How are Bitcoin and other Cryptocurrencies taxed?

 

Bitcoin and other cryptocurrencies have increasing popularity.  Last year cryptocurrencies were frequently in the news due to their volatile price fluctuations. This made many millennials and other age groups into billionaires, as well as others to lose significant amounts of their invested savings. Though several ups and downs, in 2017 the value of the cryptocurrency market cap went from 17.7 billion to 572.6 billion a 3200% growth.   With the gained popularity, more and more people are investing and asking us about the tax regulations regarding bitcoin and other cryptocurrencies. Here we explain cryptocurrencies at glance.

What is a Cryptocurrency?

It is a monetary unit that is created, exchanged, and stored electronically, using encryption techniques to control the creation and the transfer of funds.   Bitcoin was the first cryptocurrency, and it was developed in 2009.  Bitcoin and most other cryptocurrencies are built on blockchain technology.  This technology is powered through “mining” servers which process transactions.  The owner of the mining servers, known as “miners” are rewarded with the coin they are  processing the transactions.

How to Buy Cryptocurrencies?

Bitcoins and other cryptocurrencies are traded through a digital “exchange”.  There are several different exchanges, and due to different country laws, not all are properly regulated if at all.  If you are considering to buy any cryptocurrency, you should make sure you find a regulated Cryptocurrency Exchange.  In some environments, virtual currency operates like “real” currency — i.e., the coin and paper money of the United States or of any other country that is designated as legal tender, circulates, and is customarily used and accepted as a medium of exchange in the country of issuance — but it does not have legal tender status in any jurisdiction.

When are they taxed?

In the U.S., cryptocurrencies are only taxed when a benefit or value is received in exchange for the cryptocurrency.  Examples include converting into Fiat money like US Dollars and Euros, or if used in exchange for services, products, tangible or intangible assets such as stocks, property, bonds, etc.  The taxable amount would be the value of what was received, minus the cost of the initial investment, plus any costs incurred in between like  transaction fees, attorney, internet connectivity, etc.

How is IRS taxing Cryptos?

The IRS states that virtual currency is treated as property for U.S. federal tax purposes.  General tax principles that apply to property transactions apply to transactions using virtual currency.  Among other things, this means that:

  • Wages paid to employees using virtual currency are taxable to the employee, must be reported by an employer on a Form W-2, and are subject to federal income tax withholding and payroll taxes.
  • Payments using virtual currency made to independent contractors and other service providers are taxable and self-employment tax rules generally apply.  Normally, payers must issue Form 1099.
  • The character of gain or loss from the sale or exchange of virtual currency depends on whether the virtual currency is a capital asset in the hands of the taxpayer.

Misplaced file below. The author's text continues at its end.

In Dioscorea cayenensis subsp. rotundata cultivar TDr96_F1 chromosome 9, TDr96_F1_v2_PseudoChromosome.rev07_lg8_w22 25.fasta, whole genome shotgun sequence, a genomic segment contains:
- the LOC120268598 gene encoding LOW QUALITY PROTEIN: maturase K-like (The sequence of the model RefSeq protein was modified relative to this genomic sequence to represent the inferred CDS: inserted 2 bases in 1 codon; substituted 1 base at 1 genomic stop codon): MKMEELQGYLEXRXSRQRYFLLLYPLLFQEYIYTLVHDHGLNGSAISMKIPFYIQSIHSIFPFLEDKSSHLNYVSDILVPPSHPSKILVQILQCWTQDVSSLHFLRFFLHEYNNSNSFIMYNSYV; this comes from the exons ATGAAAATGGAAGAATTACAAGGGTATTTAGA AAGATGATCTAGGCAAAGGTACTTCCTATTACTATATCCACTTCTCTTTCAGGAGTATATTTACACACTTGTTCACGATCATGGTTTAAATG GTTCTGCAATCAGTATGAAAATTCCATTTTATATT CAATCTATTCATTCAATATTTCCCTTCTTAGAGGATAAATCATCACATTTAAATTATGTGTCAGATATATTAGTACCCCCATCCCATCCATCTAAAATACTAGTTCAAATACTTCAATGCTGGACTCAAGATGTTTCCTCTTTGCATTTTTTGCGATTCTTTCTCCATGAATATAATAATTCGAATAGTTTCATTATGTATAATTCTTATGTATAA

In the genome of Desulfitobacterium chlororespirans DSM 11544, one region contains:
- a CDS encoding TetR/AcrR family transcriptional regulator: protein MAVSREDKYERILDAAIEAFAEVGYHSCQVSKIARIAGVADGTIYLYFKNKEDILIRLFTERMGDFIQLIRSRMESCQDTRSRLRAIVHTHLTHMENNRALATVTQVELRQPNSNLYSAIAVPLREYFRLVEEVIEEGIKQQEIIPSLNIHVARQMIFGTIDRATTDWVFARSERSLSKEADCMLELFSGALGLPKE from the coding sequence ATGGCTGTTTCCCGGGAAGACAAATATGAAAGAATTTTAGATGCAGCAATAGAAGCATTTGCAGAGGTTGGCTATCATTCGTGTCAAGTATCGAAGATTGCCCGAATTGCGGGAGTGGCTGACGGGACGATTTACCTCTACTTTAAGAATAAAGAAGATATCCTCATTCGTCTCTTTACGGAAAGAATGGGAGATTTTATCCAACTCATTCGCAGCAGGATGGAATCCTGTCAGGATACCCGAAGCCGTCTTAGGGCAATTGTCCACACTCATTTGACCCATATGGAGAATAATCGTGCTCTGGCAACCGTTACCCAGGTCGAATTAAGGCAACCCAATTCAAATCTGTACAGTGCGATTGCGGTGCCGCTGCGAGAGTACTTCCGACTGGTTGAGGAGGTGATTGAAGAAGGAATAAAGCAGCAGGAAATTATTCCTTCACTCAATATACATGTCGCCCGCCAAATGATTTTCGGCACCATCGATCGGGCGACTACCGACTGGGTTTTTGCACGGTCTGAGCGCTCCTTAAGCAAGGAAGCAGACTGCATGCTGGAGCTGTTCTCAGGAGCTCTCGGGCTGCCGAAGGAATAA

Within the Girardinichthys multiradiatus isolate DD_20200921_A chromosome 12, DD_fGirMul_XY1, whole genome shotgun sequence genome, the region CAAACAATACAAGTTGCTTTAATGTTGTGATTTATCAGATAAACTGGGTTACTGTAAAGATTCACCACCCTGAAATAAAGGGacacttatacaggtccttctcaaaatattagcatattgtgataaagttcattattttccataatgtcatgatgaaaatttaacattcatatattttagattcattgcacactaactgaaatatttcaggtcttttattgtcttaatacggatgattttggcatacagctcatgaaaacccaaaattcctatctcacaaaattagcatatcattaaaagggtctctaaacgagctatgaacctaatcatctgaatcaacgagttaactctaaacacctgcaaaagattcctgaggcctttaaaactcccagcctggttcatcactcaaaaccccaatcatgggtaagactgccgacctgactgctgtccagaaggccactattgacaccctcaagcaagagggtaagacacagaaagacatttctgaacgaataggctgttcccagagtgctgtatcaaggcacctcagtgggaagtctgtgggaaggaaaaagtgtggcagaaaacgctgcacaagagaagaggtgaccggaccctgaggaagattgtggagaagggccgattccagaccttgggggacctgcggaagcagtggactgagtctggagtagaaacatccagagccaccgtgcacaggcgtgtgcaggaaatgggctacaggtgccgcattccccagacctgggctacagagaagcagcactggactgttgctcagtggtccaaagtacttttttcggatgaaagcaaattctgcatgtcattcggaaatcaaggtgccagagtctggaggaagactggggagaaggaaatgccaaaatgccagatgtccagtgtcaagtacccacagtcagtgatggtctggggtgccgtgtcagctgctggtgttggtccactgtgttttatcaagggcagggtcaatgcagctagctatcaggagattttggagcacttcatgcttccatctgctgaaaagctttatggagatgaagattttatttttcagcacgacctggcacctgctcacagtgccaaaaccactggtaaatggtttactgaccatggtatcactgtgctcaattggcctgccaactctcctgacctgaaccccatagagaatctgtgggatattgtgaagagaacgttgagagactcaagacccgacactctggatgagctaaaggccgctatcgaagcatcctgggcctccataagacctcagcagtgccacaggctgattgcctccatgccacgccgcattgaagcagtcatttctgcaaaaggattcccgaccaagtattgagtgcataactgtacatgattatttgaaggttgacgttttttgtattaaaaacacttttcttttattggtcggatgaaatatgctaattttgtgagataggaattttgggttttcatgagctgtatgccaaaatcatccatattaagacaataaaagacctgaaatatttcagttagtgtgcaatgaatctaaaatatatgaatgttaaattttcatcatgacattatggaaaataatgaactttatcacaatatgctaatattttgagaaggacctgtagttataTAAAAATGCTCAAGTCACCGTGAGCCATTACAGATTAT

• A payment made using virtual currency is subject to information reporting to the same extent as any other payment made in property. 

Is capital gains tax avoidable like other investment assets?

Well up until 12/31/17, it may have been arguable that Cryptocurrency could possibly had qualified for a 1031 “Tax-Free” Exchange.  However, that loophole was closed with the latest December 2017 Trump Tax Reform, when the recent tax law changes specified the IRS Code Section 1031 would only apply to real estate transaction going forward.

What property qualifies for a Like-Kind Exchange defined by the IRS?

Both the relinquished property you sell and the replacement property you buy must meet certain requirements. 

Both properties must be held for use in a trade or business or for investment.   Property used primarily for personal use, like a primary residence or a second home or vacation home, does not qualify for like-kind exchange treatment.

Both properties must be similar enough to qualify as “like-kind.”  Like-kind property is property of the same nature, character or class.  Quality or grade does not matter. Most real estate will be like-kind to other real estate.  For example, real property that is improved with a residential rental house is like-kind to vacant land.  One exception for real estate is that property within the United States is not like-kind to property outside of the United States.  Also, improvements that are conveyed without land are not of like kind to land.

Real property and personal property can both qualify as exchange properties under Section 1031; but real property can never be like-kind to personal property. In personal property exchanges, the rules pertaining to what qualifies as like-kind are more restrictive than the rules pertaining to real property.  As an example,  cars are not like-kind to trucks. 

Finally, certain types of property are specifically excluded from Section 1031 treatment. Section 1031 does not apply to exchanges of:

  • Inventory or stock in trade
  • Stocks, bonds, or notes
  • Other securities or debt
  • Partnership interests
  • Certificates of trust

Whether cryptocurrencies become an actual currency or not, they are currently taxed as a capital investment.  Remember, it is an investment subject to tax even if you don’t receive cash in the sale of the coins.  If you have any other tax questions related to cryptocurrencies and other taxation requirements, contact us.

If you need assistance, Rosillo & Associates, www.RosilloCPA.com and we can assist you at (305)477-5671.

 

 

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